Article

Algorithmic and complexity results for decompositions of biological networks into monotone subsystems.

Department of Computer Science, University of Illinois at Chicago, Chicago, IL 60607, United States; Mathematical Biosciences Institute, 250 Mathematics Building, 231 W 18th Avenue, Columbus, OH 43210, United States; Department of Mathematics, Rutgers University, New Brunswick, NJ 08903, United States; Received 23 January 2006. Revised 3 August 2006. Accepted 3 August 2006. Available online 12 August 2006.
Biosystems 01/2007; 90:161-178. DOI: 10.1007/11764298_23
Source: DBLP

ABSTRACT A useful approach to the mathematical analysis of large-scale biological networks is based upon their decompositions into monotone dynamical systems. This paper deals with two computational problems associated to finding decompositions which are optimal in an appropriate sense. In graph-theoretic language, the problems can be recast in terms of maximal sign-consistent subgraphs. The theoretical results include polynomial-time approximation algorithms as well as constant-ratio inapproximabil- ity results. One of the algorithms, which has a worst-case guarantee of 87.9% from optimality, is based on the semidefinite programming relaxation approach of Goemans- Williamson (23). The algorithm was implemented and tested on a Drosophila segmen- tation network and an Epidermal Growth Factor Receptor pathway model, and it was found to perform close to optimally.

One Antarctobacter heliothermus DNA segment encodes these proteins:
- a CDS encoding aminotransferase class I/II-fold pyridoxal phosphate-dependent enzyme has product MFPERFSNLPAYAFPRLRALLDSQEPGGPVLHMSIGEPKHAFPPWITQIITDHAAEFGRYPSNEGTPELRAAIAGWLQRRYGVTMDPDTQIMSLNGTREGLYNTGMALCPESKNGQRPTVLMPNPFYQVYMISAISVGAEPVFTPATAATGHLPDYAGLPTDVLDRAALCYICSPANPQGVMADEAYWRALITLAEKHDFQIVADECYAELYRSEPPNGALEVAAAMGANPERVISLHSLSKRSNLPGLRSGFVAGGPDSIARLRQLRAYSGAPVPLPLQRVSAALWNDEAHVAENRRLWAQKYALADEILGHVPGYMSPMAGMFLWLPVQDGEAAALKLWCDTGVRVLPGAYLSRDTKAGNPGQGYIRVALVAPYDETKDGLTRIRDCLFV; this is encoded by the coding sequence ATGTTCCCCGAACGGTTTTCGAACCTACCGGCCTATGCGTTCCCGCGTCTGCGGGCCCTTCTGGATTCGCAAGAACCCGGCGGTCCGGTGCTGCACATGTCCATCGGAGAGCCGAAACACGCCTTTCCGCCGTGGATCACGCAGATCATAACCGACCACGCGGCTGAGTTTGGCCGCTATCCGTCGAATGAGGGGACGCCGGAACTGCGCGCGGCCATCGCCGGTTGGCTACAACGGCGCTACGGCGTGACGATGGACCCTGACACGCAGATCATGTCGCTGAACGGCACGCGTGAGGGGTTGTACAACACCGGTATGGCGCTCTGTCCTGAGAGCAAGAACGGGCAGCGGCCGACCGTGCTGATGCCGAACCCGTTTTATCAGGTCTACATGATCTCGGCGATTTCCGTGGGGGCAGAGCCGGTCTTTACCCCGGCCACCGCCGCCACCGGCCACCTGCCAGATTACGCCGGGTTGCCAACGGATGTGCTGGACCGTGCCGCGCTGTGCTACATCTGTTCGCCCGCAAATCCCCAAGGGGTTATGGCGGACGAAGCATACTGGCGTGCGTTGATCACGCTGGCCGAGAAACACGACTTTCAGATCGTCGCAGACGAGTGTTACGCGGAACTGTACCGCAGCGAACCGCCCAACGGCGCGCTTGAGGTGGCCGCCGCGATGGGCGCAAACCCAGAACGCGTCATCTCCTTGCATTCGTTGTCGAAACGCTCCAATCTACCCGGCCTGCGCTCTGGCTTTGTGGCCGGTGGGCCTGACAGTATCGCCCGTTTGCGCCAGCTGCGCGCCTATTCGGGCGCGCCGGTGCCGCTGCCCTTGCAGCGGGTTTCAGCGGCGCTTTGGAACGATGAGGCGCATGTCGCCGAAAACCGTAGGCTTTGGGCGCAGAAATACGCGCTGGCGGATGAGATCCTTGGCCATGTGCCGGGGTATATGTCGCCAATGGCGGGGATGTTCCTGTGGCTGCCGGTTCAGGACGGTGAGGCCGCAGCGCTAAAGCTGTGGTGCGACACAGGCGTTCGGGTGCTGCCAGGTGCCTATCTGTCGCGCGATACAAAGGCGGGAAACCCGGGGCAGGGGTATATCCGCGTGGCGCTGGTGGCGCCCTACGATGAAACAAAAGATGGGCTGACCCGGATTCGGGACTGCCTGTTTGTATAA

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    ABSTRACT: In this paper we propose three different graph-theoretical decompositions of large-scale biologi-cal networks, all three aiming at highlighting specific dynamical properties of the system. The first consists in finding a maximal directed acyclic subgraph in the network, which dynamically cor-responds to searching for the maximal open-loop subsystem of the given system. The other two decompositions deal with the strong monotonicity property, and aim at decomposing the system into strongly monotone components with different structural characteristics: a single large strongly con-nected monotone subsystem in one case, and a set of smaller disjoint monotone subsystems in the other. For all three decompositions we provide original heuristic algorithms.
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